I See You, London, To 26 March

I See You (Ngiyakubona Ek Sien Jou Ndiyakubona)
By Mongiwekhaya

Royal Court Theatre to 26 March
Jerwood Theatre Upstairs,
Sloane Square,
London SW1W 8AS

Mon-Sat 7.45pm; Thurs, Sat mats 3.00pm

Runs: 1hr 15 without interval

TICKETS 020 7565 -5000
In person: Mon–Sat, 10am-start of perf or 6pm if no show
On-line: www.royalcourttheatre.co.uk

Age guidance: 14+

Mondays all tickets £10; concs £5 off two top prices on daily standby; for 25s and under; School and HE groups of 8+; groups of 6+
Access: £12 + companion
*ID required. All discounts are subject to availability

Review: by Carole Woddis of performance seen Mar 4, 2016:

Another triumph at the Court
Another triumph for one of the Royal Court’s unsung heroes. Elyse Dodgson has been running the International arm of the Royal Court’s activities for nearly two decades, developing new writing voices. The project now has connections in 70 countries.

Last year, the scheme resulted in the stunning Fireworks by Palestinian writer Dalia Taha. Now recent workshops in South Africa (the Court’s relationship with South African theatre goes back to the 1970s with Athol Fugard, John Kani and Winston Ntshona’s Sizwe Bansi is Dead) have delivered a new name, Mongiwekhaya and his revelatory, brave, I See You, a play that will certainly open a few eyes to post-apartheid South Africa.

Mongiwekhaya is not afraid to state the unpalatable that all is not well in the Rainbow Nation, least of all amongst those who should be upholding its system of law and order. But, as I See You tellingly shows, a chaotic, Kafkaesque brutalism exists, one layered by so many ethnic tensions that individual firestorms of resentment and anger are capable of breaking out on the flimsiest of pretexts. The legacies of struggle run deep and ugly.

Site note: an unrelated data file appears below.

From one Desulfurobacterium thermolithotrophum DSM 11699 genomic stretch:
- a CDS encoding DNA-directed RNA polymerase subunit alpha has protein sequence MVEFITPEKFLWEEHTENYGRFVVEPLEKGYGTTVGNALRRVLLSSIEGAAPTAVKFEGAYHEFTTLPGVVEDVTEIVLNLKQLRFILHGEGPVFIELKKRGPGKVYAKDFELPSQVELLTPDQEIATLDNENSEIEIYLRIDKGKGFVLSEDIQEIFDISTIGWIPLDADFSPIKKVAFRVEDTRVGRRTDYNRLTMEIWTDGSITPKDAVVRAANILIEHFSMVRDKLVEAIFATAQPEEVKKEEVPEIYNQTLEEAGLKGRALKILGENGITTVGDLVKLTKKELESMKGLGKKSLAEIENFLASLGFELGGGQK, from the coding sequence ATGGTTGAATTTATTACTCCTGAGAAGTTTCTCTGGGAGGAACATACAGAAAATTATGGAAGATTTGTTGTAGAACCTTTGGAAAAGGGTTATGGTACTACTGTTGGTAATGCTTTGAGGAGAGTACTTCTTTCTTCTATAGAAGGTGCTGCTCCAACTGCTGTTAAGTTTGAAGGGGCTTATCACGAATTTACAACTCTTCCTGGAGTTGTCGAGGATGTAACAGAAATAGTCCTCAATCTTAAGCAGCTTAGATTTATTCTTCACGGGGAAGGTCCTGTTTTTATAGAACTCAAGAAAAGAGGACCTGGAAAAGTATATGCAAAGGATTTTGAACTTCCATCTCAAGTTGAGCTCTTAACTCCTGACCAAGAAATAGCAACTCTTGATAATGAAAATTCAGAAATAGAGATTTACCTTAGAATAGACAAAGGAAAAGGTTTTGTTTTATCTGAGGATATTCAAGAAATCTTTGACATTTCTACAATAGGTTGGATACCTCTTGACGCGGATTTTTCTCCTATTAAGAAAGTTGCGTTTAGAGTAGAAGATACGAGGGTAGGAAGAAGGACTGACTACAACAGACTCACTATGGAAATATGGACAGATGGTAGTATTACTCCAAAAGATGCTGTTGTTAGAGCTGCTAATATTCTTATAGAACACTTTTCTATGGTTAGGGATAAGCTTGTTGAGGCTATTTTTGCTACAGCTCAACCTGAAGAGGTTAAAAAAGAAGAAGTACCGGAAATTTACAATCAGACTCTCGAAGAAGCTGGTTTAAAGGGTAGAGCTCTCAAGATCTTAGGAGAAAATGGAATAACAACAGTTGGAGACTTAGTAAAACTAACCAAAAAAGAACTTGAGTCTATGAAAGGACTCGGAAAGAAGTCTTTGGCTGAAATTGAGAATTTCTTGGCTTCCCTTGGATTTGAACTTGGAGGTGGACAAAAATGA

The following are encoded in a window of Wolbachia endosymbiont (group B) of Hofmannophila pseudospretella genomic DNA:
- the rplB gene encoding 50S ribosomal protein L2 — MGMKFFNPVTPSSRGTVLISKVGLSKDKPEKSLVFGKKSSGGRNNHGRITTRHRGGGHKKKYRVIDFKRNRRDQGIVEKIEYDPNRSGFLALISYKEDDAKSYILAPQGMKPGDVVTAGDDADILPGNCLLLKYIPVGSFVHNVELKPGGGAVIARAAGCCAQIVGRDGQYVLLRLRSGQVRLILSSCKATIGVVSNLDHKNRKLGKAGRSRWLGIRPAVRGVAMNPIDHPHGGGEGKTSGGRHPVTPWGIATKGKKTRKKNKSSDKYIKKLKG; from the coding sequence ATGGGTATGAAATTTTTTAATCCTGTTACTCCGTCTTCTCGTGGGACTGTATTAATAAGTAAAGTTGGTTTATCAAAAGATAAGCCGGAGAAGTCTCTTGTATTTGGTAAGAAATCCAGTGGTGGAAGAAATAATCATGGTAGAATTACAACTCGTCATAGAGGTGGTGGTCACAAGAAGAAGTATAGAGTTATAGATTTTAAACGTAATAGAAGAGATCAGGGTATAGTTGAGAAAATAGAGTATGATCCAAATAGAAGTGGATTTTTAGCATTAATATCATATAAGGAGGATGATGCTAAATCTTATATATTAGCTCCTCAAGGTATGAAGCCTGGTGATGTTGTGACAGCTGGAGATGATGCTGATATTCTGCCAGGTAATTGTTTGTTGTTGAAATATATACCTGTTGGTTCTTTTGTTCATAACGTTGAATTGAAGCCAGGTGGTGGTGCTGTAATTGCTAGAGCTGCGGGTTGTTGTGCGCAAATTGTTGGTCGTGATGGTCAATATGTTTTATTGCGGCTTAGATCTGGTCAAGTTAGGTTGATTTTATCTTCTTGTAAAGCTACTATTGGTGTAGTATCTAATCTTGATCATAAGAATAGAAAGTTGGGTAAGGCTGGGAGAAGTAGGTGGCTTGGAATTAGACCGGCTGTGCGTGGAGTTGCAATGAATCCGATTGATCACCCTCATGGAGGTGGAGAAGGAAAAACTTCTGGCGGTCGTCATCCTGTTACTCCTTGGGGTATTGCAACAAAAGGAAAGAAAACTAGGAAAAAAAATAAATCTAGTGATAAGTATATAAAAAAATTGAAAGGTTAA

A young educated English-speaking (Xhosa) African law student, Ben, picks up a white Afrikaner South African, Skinn. Their night out, however, is interrupted by a former (Zulu) freedom fighter now turned policeman in the throes of a messy divorce.

The distinctions, personal and ethnic, are important because in a nightmare night, Buthelezi, the policeman is determined to teach privileged Ben a lesson about his nation’s history whilst also giving vent to personal misery. Past and present, in other words, collide.

I See You also represents the wonderful actor, Noma Dumezweni’s directorial debut. A refugee from those apartheid days, her production, amazingly spoken in four different South African languages, feels sprung from raw inner truths of present day South Africa.

Mongiwekhaya writes with insight and terrific courage forcing his characters to confront their individual hearts of darkness in order to find a better way forward.

Painfully, a play of public expiation, it’s led by Bayo Gbadamosi as the softly spoken, law student and the shaven head Desmond Dube as the bullet-headed Buthelezi – traumatised and traumatising.


I See You (Ngiyakubona Ek Sien Jou Ndiyakubona)
By Mongiwekhaya

Skinn: Jordan Baker
Buthelezi: Desmond Dube
Ben: Bayo Bdadamosi
James: Austin Hardiman
Masinga: Sibusiso Mamba
DJ Mavovo/Dr Pravesh: Amaka Okafor
Shabangu: Lunga Radebe

Director: Noma Dumezweni
Designer: Soutra Gilmour
Lighting Designer: Richard Howell
Composer & Sound Designer: Giles Thomas
Movement Director: Luyanda Sidiya
Casting Director: Amy Ball
Assistant Director: John Haldar
International Director: Elyse Dodgson
Associate Director (International): Richard Twyman
International Assistant: Sarah Murray
Voice & Dialect Coach: Zabarjad Salam
Fight Director: Bret Yount

I See You is presented as part of International Playwrights: A Genesis Foundation Project and first performed at the Royal Court Jerwood Theatre Upstairs, Feb 25, 2016. Subsequently at the Market Theatre Johannesburg, April 13, 2016

For more info see: www.royalcourttheatre.co.uk

2016-03-06 21:21:12

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